Last Updated May 3, 2010 3:06 PM EDT
Seaports in Venice, La., and Port Fourchon, Mississippi are a critical link for getting seafood to market. If the oil reaches these ports, they'll be shut down, as it's unsafe for boats to navigate through the slick, and the boats' movement further spreads the oil. The possibility of a complete shipping halt in the area conjures a vision of mountains of harvested seafood rotting on docks without a way to get to buyers. Given that cleanup from this disaster could last a generation if things go badly, the industry should finally have that disaster planning meeting it has apparently long avoided.
This is hardly the first oil spill to hit this region. Since 1990, there have been six major spills from Texas to Florida, including one in Port Arthur, Texas, in January. When your livelihood depends on a fragile ecosystem located near offshore oil wells that repeatedly foul your waters, your industry should have a plan in place for getting still-viable Gulf seafood to customers by alternative means. Right now, 77 percent of the coastline is still open, but the window may be short for getting that food to customers before ports shut down. The most pressing crisis may be transportation, not pollution.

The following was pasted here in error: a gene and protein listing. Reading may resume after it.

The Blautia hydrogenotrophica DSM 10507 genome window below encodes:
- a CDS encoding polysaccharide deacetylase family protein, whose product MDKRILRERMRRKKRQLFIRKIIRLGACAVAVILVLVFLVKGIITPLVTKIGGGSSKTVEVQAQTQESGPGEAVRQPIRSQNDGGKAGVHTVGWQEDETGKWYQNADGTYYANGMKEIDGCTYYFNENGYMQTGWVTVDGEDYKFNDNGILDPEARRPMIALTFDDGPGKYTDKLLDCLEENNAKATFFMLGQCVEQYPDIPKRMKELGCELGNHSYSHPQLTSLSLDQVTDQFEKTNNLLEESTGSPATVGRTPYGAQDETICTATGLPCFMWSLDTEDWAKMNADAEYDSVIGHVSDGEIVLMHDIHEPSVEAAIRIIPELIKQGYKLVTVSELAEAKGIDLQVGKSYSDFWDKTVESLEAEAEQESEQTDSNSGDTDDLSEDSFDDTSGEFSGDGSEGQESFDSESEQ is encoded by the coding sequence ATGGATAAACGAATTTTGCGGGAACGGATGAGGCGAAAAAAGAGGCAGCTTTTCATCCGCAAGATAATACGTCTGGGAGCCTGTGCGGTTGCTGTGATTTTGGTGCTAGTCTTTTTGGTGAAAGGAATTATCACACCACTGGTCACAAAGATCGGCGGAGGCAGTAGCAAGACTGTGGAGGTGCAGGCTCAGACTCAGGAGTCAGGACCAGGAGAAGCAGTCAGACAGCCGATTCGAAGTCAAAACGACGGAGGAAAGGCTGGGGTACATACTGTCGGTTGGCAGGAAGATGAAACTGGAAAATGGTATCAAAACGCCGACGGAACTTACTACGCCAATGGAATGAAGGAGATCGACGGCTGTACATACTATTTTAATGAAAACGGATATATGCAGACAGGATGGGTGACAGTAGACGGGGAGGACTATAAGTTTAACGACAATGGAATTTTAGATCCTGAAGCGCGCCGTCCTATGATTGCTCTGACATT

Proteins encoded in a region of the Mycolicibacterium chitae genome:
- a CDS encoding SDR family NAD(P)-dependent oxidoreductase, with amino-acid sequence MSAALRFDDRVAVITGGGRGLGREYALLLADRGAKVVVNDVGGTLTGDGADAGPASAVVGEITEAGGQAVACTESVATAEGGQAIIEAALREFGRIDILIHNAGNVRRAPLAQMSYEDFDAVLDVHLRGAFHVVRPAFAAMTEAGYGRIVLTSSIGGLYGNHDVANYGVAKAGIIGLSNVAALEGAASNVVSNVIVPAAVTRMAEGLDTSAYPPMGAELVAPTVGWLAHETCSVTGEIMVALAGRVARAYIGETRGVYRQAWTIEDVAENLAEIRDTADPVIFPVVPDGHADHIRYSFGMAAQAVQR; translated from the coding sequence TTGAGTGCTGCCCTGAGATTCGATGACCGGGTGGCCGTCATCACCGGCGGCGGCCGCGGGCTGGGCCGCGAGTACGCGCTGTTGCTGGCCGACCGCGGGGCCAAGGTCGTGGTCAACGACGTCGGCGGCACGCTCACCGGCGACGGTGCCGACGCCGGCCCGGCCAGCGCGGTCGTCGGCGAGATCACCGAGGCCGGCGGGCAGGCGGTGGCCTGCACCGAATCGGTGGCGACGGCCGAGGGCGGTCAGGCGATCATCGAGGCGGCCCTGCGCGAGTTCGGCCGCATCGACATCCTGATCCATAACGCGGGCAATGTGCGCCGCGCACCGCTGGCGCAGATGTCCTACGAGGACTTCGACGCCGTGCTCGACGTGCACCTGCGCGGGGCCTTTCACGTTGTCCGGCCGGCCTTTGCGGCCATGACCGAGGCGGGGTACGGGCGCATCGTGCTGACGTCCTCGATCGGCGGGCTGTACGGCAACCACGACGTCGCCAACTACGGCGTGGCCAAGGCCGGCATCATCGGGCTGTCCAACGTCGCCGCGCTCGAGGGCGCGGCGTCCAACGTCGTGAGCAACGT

As the vast spill nears shore, the seafood industry has no solutions, but its marketing machine has spun into high gear. "LOUISIANA SEAFOOD CONTINUES TO BE SAFE TO EAT," screams a headline on the Web site of the Louisiana Seafood Promotion & Marketing Board. That will hardly matter if none of it can reach restaurant tables and grocery shelves.
Photo via Flickr user Nick Saltmarsh